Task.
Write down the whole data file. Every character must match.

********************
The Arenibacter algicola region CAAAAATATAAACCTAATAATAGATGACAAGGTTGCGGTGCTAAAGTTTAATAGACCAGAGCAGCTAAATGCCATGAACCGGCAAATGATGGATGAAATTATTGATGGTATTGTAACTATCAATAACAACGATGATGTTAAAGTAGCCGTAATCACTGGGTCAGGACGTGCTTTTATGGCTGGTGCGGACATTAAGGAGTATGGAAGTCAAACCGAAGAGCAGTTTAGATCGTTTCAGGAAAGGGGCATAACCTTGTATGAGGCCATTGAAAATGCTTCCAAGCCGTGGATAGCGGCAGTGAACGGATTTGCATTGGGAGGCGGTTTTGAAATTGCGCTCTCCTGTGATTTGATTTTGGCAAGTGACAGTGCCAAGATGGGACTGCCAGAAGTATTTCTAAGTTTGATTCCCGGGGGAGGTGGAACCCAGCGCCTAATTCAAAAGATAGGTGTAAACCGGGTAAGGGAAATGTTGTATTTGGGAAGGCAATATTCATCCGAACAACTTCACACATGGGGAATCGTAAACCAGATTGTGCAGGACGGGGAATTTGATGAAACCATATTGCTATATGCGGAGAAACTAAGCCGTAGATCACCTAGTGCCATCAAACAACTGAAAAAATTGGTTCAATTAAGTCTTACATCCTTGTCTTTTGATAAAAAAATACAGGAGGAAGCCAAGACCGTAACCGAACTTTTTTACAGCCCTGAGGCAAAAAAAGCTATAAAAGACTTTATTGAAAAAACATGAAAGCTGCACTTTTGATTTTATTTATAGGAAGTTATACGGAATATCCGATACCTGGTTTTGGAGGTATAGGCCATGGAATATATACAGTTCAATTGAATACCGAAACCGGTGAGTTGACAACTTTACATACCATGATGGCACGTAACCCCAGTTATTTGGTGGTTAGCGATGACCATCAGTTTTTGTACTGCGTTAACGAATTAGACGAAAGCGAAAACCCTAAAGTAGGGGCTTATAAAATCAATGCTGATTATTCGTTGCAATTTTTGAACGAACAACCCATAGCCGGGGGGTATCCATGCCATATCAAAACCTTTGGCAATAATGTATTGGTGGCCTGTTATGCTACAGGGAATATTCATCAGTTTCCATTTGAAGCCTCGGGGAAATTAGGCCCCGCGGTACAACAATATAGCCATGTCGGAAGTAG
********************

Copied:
The Arenibacter algicola region CAAAAATATAAACCTAATAATAGATGACAAGGTTGCGGTGCTAAAGTTTAATAGACCAGAGCAGCTAAATGCCATGAACCGGCAAATGATGGATGAAATTATTGATGGTATTGTAACTATCAATAACAACGATGATGTTAAAGTAGCCGTAATCACTGGGTCAGGACGTGCTTTTATGGCTGGTGCGGACATTAAGGAGTATGGAAGTCAAACCGAAGAGCAGTTTAGATCGTTTCAGGAAAGGGGCATAACCTTGTATGAGGCCATTGAAAATGCTTCCAAGCCGTGGATAGCGGCAGTGAACGGATTTGCATTGGGAGGCGGTTTTGAAATTGCGCTCTCCTGTGATTTGATTTTGGCAAGTGACAGTGCCAAGATGGGACTGCCAGAAGTATTTCTAAGTTTGATTCCCGGGGGAGGTGGAACCCAGCGCCTAATTCAAAAGATAGGTGTAAACCGGGTAAGGGAAATGTTGTATTTGGGAAGGCAATATTCATCCGAACAACTTCACACATGGGGAATCGTAAACCAGATTGTGCAGGACGGGGAATTTGATGAAACCATATTGCTATATGCGGAGAAACTAAGCCGTAGATCACCTAGTGCCATCAAACAACTGAAAAAATTGGTTCAATTAAGTCTTACATCCTTGTCTTTTGATAAAAAAATACAGGAGGAAGCCAAGACCGTAACCGAACTTTTTTACAGCCCTGAGGCAAAAAAAGCTATAAAAGACTTTATTGAAAAAACATGAAAGCTGCACTTTTGATTTTATTTATAGGAAGTTATACGGAATATCCGATACCTGGTTTTGGAGGTATAGGCCATGGAATATATACAGTTCAATTGAATACCGAAACCGGTGAGTTGACAACTTTACATACCATGATGGCACGTAACCCCAGTTATTTGGTGGTTAGCGATGACCATCAGTTTTTGTACTGCGTTAACGAATTAGACGAAAGCGAAAACCCTAAAGTAGGGGCTTATAAAATCAATGCTGATTATTCGTTGCAATTTTTGAACGAACAACCCATAGCCGGGGGGTATCCATGCCATATCAAAACCTTTGGCAATAATGTATTGGTGGCCTGTTATGCTACAGGGAATATTCATCAGTTTCCATTTGAAGCCTCGGGGAAATTAGGCCCCGCGGTACAACAATATAGCCATGTCGGAAGTAG